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Moderna Announces Promising Coronavirus Vaccine Trials

Health + Wellness
Moderna Announces Promising Coronavirus Vaccine Trials
Scientist Xinhua Yan works in Moderna's lab in Cambridge, Massachusetts on Feb. 28, 2020. David L. Ryan / The Boston Globe via Getty Images

A coronavirus vaccine tested on human volunteers appears to be safe and produce antibodies against the virus, Cambridge, Massachusetts-based biotech company Moderna announced Monday.


The promising results are from Phase 1 of a clinical trial led by the National Institute of Allergy and Infectious Diseases (NIAID), part of the National Institutes of Health (NIH). They have not been peer reviewed, and the vaccine now has to pass on to further tests of more people. But Moderna chief medical officer Dr. Tal Zaks told CNN that, if those studies go well, it could be ready by January 2021.

"This is absolutely good news and news that we think many have been waiting for for quite some time," Zaks said.

The trial tested 45 people aged 18 to 55, according to Moderna and CNBC. Three groups of 15 received either a 25, 100 or 250 microgram dose two times, around 28 days apart. Participants who received the lowest dose produced antibodies comparable to those produced by people who recover from the virus, while those who received the medium dose produced substantially more antibodies than recovered COVID-19 patients.

What's more, the first eight participants to receive the low and medium doses produced neutralizing antibodies at levels comparable to people who have recovered from COVID-19. These are the kinds of antibodies that actually bind the virus and stop it from attacking other cells, CNN explained.

Data on neutralizing antibodies for the rest of the participants and any data for the highest dose was not yet available, according to CNBC.

So far, reported side effects have been mild. One of the volunteers in the low and medium dose groups experienced redness and soreness at the injection site on their arm, The New York Times reported. In the high dose group, three participants experienced headaches, muscle aches and fevers that dissipated after a day. However, Zaks said the high dose would no longer be studied. This has less to do with its side effects than the fact that it is not needed to stimulate an immune response.

"The lower the dose, the more vaccine we'll be able to make," Zaks told The New York Times. "Demand is going to far outstrip supply so I think there is an ethical obligation to go with the lowest dose you can so you can make as much vaccine as possible."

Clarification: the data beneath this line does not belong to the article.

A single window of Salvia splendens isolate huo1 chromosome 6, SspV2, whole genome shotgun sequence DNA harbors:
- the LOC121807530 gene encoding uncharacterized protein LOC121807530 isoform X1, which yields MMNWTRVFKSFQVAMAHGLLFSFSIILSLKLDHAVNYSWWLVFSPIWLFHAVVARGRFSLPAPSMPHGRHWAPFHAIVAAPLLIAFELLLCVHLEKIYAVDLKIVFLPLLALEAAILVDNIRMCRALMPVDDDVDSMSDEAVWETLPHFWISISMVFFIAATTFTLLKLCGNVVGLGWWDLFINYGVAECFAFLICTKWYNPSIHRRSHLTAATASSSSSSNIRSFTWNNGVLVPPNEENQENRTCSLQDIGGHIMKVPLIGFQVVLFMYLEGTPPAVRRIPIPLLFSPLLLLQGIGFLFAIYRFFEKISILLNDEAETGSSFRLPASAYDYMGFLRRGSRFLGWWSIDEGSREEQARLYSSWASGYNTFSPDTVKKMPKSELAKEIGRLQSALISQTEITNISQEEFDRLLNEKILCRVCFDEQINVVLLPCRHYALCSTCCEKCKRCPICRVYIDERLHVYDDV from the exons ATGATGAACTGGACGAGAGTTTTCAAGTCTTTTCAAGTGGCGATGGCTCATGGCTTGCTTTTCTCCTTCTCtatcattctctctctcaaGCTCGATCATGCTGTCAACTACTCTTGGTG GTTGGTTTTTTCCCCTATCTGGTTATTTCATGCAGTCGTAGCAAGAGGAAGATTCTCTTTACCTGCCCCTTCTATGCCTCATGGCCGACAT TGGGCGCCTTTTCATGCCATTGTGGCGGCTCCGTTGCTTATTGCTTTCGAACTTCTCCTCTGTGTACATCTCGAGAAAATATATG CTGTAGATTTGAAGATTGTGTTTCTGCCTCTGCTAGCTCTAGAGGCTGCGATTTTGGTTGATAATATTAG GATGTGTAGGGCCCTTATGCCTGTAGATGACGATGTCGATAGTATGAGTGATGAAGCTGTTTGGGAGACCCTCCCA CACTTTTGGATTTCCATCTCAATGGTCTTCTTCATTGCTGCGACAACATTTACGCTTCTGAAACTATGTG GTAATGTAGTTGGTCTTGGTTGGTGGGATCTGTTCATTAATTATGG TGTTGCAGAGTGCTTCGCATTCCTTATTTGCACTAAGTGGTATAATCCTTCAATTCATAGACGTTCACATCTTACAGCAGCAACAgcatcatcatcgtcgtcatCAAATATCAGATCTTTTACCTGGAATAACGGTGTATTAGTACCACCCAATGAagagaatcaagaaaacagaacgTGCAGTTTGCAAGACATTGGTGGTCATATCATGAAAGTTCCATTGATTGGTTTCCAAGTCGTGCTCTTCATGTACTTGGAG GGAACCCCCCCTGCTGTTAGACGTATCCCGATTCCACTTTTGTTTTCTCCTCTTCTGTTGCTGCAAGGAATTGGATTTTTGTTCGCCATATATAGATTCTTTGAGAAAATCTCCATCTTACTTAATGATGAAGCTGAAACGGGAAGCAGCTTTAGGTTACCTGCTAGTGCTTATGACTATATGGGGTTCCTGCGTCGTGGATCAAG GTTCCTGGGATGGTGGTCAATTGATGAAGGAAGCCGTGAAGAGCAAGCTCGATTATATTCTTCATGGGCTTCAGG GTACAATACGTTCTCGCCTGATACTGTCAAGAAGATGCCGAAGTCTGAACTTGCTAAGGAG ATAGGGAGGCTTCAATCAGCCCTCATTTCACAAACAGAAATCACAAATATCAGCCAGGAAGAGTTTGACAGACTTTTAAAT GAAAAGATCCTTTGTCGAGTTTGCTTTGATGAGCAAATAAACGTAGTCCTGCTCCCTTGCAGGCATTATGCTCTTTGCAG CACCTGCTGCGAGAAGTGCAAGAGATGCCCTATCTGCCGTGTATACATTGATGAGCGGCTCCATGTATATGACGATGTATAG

Moderna's vaccine is one of more than 100 in development and one of eight being tested on humans, but it is the first to release data on a human trial, according to CNBC. It is necessary to develop multiple vaccines, The New York Times explained, because global demand is likely to far exceed what any one company can produce.

So far, the new coronavirus has sickened more than 4.8 million people worldwide and killed 318,833, according to Tuesday morning figures from Johns Hopkins University. It has also caused global economic fallout as countries around the world have locked down to prevent its spread, and news of the vaccine helped Wall Street to have its best day in weeks Monday, according to The New York Times.

The Moderna vaccine, officially called mRNA-1273, uses genetic material called messenger RNA (mRNA). The New York Times explained how it works:

The idea behind Moderna's vaccine is to inject the mRNA for part of the spike protein and have it slip into the cells of a healthy person, which then follow its instruction and crank out the viral protein. That protein should act as a red flag for the immune system, stimulating it to produce antibodies that will prevent infection by blocking the action of the spike if the person is exposed to the virus.

Moderna has several mRNA vaccines in development, but none have yet gone on the market.

However, there is a broader question of how useful any vaccine will be against the new coronavirus, since scientists don't yet know if a person who recovers from the virus is immune from getting it again, and therefore whether a vaccine will work.

"[T]he truth is, we don't know that yet," Zaks told CNN. "We are going to have to conduct formal efficacy trials where you vaccinate many, many people, and then you monitor them in the ensuing months to make sure they don't get sick."

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